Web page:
Submitted by Norm Roulet on Sun, 04/09/2006 - 00:42.



It is fitting that the only one of the great bridges built by the King Bridge Company still standing is in Cleveland, the home of the company, its founder and his offspring. From just after the Civil War to the end of World War I, a period of six decades, the company played an important role in building the infrastructure of the metropolitan region, particularly the links to carry surface traffic across the sinewy Cuyahoga River, the city’s most important commercial and industrial water way. Moveable bridges crossing the river on the valley floor were the earliest solutions for making the east to west connections. One of Zenas King’s earliest important bridges was the city’s first iron swing bridge built on Columbus Avenue in 1864. The next year he built a similar patented swing bridge at Seneca Street and yet another at Jefferson Street in 1871.[7] However, to prevent the clash between shipping and surface traffic, high level crossings to allow boats to pass underneath without interrupting the traffic flow were the ideal solution. Following on their earlier projects, the King Bridge Company was able to obtain the contracts, first to build the high level Central Viaduct in 1888, then later, the Detroit-Superior Bridge in 1914 to close out the company’s final chapter of Cleveland bridge-building. The Detroit-Superior Bridge, along with the Center Street Swing Bridge built in 1900 and the B&O Railroad Scherzer Lift Bridge built in 1907, all notable structures in the history of bridge engineering, remain today as the King Bridge Company’s legacy to the City of Cleveland.



 During the 1880s, there was much discussion among the communities on the south and west of downtown Cleveland and the city council about the need for a new high-level crossing of the Cuyahoga River valley. Finally in 1885, the council approved a plan for two connected bridges, the first, a Central Viaduct of 2,839 feet from West 14th Street (Jennings Avenue in University Heights) to Carnegie (Central Avenue) in downtown, and the second, an extension called the Walworth Run of 1,088 feet from Abbey Avenue to Lorain Avenue. The King Bridge Company won the contract to build the entire structure that was started in 1886 and completed in 1888.[8]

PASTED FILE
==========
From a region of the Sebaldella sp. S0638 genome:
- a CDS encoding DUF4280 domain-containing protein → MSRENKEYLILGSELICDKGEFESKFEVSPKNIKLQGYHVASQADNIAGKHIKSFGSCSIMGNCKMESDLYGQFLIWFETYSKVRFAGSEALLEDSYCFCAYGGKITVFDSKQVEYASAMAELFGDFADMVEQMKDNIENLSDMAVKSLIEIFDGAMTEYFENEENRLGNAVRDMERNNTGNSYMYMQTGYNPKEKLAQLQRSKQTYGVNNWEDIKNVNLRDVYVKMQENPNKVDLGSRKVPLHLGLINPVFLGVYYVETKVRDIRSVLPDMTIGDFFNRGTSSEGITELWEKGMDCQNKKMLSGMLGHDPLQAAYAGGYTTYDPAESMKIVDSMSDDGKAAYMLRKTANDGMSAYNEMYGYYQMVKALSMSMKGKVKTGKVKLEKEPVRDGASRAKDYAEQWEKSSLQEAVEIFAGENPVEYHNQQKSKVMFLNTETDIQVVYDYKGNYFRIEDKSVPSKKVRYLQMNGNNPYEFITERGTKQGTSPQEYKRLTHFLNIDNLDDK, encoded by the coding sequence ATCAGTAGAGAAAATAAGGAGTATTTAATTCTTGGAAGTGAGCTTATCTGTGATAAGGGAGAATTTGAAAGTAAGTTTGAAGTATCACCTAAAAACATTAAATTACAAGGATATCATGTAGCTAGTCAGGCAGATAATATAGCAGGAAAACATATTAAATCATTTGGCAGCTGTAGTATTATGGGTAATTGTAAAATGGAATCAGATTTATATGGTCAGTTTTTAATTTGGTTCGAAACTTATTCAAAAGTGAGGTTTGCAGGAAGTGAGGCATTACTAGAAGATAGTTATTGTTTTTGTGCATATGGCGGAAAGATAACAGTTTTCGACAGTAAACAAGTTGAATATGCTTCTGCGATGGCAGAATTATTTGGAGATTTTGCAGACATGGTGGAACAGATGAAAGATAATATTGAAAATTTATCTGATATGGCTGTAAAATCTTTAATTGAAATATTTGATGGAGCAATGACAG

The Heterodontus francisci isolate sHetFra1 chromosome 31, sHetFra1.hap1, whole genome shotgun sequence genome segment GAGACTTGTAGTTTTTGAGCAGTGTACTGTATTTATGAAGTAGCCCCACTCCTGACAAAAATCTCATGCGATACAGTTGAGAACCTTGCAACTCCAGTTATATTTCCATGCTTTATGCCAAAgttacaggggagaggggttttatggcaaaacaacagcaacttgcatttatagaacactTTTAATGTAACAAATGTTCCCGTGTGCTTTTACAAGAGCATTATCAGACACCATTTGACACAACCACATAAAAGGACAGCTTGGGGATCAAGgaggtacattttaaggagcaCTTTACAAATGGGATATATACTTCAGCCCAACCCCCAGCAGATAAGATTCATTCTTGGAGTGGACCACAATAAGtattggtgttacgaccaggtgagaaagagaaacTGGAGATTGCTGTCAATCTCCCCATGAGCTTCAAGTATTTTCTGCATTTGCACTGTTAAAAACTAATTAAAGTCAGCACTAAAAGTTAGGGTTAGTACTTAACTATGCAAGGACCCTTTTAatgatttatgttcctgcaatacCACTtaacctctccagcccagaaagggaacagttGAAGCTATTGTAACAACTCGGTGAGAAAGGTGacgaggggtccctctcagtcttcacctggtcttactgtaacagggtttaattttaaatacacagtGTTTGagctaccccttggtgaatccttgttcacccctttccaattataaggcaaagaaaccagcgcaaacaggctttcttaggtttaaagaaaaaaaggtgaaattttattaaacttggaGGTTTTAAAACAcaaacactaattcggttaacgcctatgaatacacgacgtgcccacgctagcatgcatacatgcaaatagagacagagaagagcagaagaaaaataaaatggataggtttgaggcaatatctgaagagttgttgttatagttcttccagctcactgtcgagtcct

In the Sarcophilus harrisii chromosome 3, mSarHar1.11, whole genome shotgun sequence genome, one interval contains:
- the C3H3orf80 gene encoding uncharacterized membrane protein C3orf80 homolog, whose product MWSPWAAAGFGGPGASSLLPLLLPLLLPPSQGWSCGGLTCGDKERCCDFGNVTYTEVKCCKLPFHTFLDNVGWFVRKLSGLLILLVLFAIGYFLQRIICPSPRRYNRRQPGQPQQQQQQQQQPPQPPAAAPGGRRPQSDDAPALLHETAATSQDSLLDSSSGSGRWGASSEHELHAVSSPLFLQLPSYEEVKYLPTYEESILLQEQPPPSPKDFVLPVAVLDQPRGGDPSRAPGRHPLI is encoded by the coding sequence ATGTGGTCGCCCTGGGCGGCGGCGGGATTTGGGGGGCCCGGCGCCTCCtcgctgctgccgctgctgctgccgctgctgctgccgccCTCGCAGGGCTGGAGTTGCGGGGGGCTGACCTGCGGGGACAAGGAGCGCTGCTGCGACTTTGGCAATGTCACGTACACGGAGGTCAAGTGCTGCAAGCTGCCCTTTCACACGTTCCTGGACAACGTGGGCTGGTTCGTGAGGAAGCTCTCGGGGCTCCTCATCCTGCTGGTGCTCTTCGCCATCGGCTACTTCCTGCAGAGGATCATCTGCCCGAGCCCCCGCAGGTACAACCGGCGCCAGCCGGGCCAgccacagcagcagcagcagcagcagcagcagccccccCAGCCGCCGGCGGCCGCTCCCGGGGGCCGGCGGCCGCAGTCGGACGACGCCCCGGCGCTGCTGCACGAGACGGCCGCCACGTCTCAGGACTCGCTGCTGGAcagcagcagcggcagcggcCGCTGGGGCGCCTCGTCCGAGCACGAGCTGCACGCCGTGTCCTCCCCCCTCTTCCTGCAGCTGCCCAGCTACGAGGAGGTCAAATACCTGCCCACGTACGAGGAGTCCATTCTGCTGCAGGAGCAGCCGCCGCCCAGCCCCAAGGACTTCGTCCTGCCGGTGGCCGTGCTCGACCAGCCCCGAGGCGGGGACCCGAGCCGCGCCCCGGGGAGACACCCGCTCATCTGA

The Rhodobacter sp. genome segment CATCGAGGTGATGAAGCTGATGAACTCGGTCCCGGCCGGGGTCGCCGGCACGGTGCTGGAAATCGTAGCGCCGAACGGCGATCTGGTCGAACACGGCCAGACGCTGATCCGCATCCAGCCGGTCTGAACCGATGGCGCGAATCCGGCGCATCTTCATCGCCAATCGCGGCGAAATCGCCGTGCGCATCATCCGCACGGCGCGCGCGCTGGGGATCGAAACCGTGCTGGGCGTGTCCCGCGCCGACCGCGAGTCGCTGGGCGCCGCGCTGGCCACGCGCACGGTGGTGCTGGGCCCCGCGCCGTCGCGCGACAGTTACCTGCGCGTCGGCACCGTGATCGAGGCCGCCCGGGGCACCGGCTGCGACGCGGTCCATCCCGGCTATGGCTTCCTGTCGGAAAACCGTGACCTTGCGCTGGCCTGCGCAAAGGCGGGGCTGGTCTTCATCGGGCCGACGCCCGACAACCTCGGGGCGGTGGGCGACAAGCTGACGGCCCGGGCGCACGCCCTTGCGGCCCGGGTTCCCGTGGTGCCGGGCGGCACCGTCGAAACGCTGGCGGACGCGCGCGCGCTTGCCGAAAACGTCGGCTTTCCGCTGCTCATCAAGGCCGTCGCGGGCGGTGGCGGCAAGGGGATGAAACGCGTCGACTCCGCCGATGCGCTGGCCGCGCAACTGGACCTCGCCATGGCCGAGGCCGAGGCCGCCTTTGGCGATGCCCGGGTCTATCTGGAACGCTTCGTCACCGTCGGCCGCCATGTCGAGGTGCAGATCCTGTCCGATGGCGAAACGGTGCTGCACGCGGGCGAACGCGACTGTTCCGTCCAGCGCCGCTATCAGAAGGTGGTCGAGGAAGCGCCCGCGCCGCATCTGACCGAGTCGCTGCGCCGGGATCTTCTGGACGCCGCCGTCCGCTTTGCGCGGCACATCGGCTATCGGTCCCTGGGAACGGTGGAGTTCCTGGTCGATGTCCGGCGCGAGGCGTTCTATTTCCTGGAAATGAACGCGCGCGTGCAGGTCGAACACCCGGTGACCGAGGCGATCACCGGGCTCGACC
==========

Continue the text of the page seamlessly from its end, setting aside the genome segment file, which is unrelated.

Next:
The construction of the bridge required innovative methods and techniques. It consisted of a series of iron deck trusses of varying lengths supported on iron towers of varying heights, with a central moveable span over the river that had to be constructed without interfering with river traffic. The central span was constructed by building cantilever sections out from the top of a masonry pier without the use of falsework. The engineering journals of the time featured a number of articles about the construction methods used and the King Bridge Company catalogues of the 1890s devoted four pages to the structure. The completion of the Central Viaduct was a cause for civic celebration. It was opened with great fanfare in December of 1888 and featured a parade of soldiers and civilians marching to the center of the structure to hear speeches by various dignitaries, including Zenas King. This was followed by a grand banquet at the Hollenden Hotel, with messages of congratulations from John D. Rockefeller, a former Euclid Avenue neighbor of Zenas King, and President Grover Cleveland.[9]

 After a speeding streetcar fell off the bridge in 1895 when the draw was open, the moveable center span was replaced by a fixed span. The central part of the structure was in operation for 53 years, until 1941, when, despite the efforts of some preservationists, it was torn down and 500 tons of metal were melted down to serve in World War II. It is now replaced by the structures that carry Interstate 90 across the valley. The Abbey Avenue branch remained in operation for another 40 plus years, until the 1980s, when it too succumbed to the ravages of time and traffic.